This gender imbalance also takes the form of microaggressions like female doctors being referred to as nurses, even when they are dressed in their ward coats and scrubs. I remember a colleague from another school complaining that while she stood with her male counterparts during rounds, a male patient referred to her as ‘Aunty Nurse’. This is a common occurrence with female doctors. It is almost as if the job of a doctor is for a man, while that of a nurse is for a woman, it is not uncommon for a male nurse to be chosen over a female doctor. 

From the groping by patients to suggestive statements from their male colleagues and superiors. Sexual harassment is another ongoing issue for female Nigerian doctors, making a hard job even harder. A a female doctor friend of mine had a male patient say they’ll only allow a female doctor to examine him if she allows him to do the same. This type of harassment is common and female doctors are often forced to take it in their stride and treat it as a hazard of being a woman on the job as there is no effective structure to tackle this issue. With almost no help from HR or superiors victim blaming is rife when female doctors do come forward to report harassment. Being asked questions like ‘what did you wear?’ and  ‘don’t mind him, you know how men are’ leading to superiors and colleagues sweeping complaints under the proverbial rug and deterring others from coming forward. 

I believe that women in the Nigerian health sector are as skilled and capable as their male counterparts, But the cultural landscape of the country greatly affects them. They lack a support system and structure to allow them to follow their dreams and blossom in their chosen field. There are more women in medical school than there are in practice. So when I look around my workplace and find a sea of male faces I ask myself, where are these women? What happened to them? Did they venture into less demanding professions despite the number of years put into their training? Did they drop out or were they pushed out?  It is a sobering reality.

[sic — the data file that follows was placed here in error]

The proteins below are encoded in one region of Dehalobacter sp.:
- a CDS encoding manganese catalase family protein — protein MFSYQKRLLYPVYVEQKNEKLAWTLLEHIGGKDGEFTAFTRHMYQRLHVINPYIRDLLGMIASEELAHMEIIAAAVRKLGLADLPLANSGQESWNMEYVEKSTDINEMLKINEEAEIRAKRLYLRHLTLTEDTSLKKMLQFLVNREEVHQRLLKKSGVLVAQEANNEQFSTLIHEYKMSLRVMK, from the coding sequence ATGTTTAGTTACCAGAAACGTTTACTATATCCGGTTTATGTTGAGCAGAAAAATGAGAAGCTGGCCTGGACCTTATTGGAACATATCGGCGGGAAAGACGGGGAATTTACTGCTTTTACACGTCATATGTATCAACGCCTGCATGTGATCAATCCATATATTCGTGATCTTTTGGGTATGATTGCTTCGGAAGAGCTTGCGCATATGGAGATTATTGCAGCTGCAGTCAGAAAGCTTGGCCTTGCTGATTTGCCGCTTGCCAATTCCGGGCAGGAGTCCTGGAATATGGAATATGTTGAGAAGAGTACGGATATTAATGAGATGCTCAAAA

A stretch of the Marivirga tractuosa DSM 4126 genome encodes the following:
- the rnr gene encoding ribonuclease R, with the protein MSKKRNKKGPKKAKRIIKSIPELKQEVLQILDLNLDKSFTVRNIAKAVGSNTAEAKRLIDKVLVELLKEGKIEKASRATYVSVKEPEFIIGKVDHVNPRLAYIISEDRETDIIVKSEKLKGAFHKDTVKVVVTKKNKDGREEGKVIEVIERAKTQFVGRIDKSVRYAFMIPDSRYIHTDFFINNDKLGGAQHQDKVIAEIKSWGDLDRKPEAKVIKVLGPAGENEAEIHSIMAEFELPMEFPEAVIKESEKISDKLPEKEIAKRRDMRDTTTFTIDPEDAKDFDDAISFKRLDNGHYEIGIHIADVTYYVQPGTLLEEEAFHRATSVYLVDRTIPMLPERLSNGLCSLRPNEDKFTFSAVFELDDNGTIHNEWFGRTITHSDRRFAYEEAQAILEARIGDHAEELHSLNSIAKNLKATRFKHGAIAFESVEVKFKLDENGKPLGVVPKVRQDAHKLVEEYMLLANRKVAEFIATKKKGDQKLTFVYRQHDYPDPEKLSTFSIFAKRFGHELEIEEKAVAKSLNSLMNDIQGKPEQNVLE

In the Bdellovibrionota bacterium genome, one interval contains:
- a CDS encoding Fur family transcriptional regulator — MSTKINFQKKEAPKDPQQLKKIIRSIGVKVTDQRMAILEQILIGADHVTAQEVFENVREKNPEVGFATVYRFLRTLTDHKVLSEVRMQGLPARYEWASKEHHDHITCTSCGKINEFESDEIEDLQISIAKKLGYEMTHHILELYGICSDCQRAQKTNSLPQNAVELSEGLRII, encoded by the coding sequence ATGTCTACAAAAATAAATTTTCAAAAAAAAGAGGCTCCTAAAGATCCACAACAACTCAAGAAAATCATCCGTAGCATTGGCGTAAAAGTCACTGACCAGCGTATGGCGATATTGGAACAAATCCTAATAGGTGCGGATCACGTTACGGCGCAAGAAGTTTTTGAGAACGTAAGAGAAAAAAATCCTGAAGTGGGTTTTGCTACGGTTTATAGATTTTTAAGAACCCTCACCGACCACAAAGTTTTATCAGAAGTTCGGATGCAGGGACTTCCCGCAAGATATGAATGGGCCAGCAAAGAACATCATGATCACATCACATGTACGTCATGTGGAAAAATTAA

Unfortunately, there seems to be no solution in sight. Women have to keep adjusting and fighting these issues till they find a place for themselves. This is because if a Nigerian woman says she is not willing to get married, there would be talks of her getting lonely and living with cats. They would say she is arrogant, stubborn and cannot keep a man. Some would label her a failure, and all these societal pressures and cultural expectations have an impact on her mental health, on her work, on her choices.  

Laws have to be put in place and enforced concerning women in health care. Laws that protect them from harassment and provide a good support system for them in the workplace. Cultural reorientation and revision is important. Men, particularly husbands, have a role to play in easing these burdens on women. 

Women are humans and have desires, aspirations and feelings. If a man can venture into Neurosurgery, then a woman should be able to. Support systems like childcare, clear anti-harassment rules, or husbands helping around the house more would greatly reduce the burden on women. Because women can have it all, afterall men do.